seen the torch in action with Roy, he wants to test it for those occasions when Little
Crow has other things on his mind and Andy has to fly solo.
I have been given this little lamp to try out which I am quite impressed with. It is
only a dinky little thing, but it has 2 batteries in there. They do a single battery one as
well. It is a really powerful torch. I am really impressed with it. I am going to fiddle
about with it for a bit longer. It could do with a pressure switch really ideally to have
it on the scope. Dom was saying they do one for it so then I could have it on the scope.
When Little Crow doesn't want to come out because he is all loved up I can go out on
my own. It should be quite handy.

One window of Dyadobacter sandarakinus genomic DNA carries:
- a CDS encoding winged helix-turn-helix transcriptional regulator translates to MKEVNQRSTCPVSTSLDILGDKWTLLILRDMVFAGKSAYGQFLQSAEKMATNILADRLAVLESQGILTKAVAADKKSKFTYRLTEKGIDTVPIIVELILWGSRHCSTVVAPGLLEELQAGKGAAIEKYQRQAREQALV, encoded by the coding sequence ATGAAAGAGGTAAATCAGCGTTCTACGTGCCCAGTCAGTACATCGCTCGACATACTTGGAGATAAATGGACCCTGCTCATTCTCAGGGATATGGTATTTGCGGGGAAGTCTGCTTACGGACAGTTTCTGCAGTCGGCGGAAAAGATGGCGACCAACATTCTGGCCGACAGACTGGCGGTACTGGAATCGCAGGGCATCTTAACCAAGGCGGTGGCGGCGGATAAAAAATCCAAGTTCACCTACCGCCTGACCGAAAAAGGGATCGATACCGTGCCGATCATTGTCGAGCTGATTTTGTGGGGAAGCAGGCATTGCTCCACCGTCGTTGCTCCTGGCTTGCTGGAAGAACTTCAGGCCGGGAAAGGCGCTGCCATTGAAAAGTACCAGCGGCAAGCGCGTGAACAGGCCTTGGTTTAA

The rabbits are not as prolific as they have been in previous years, but there are enough
to keep the barrel warm.
After an hour and half there are about 40 in the back of the Polaris. Dom and Andy's
junior and senior are making short work of them. Again rabbiting can be a team effort.
And it is amazing how quickly you can take a reasonable number of bunnies out of the
Dom is getting his hands dirty which is quite nice. Our boy is pretty keen tonight which
is quite nice. I think that is only because he wants to get home to bed.
Next time we will have to see how Andy copes with his Nightmaster on his lonesome, when
his wing man is missing enjoying a different kind of action.
Andy Crow there with his rabbits. Now for another startled bunny, it is David on the
Fieldsports Channel News Stump.
This is Fieldsports Britain News.
The number of women wanting to become game keepers is on the increase. For the first
time in its history Walford and North Shropshire College have 3 women undertaking work based
diplomas in game keeping and wildlife management. Sophie Morrisy, Chloe Davis and Eve Smart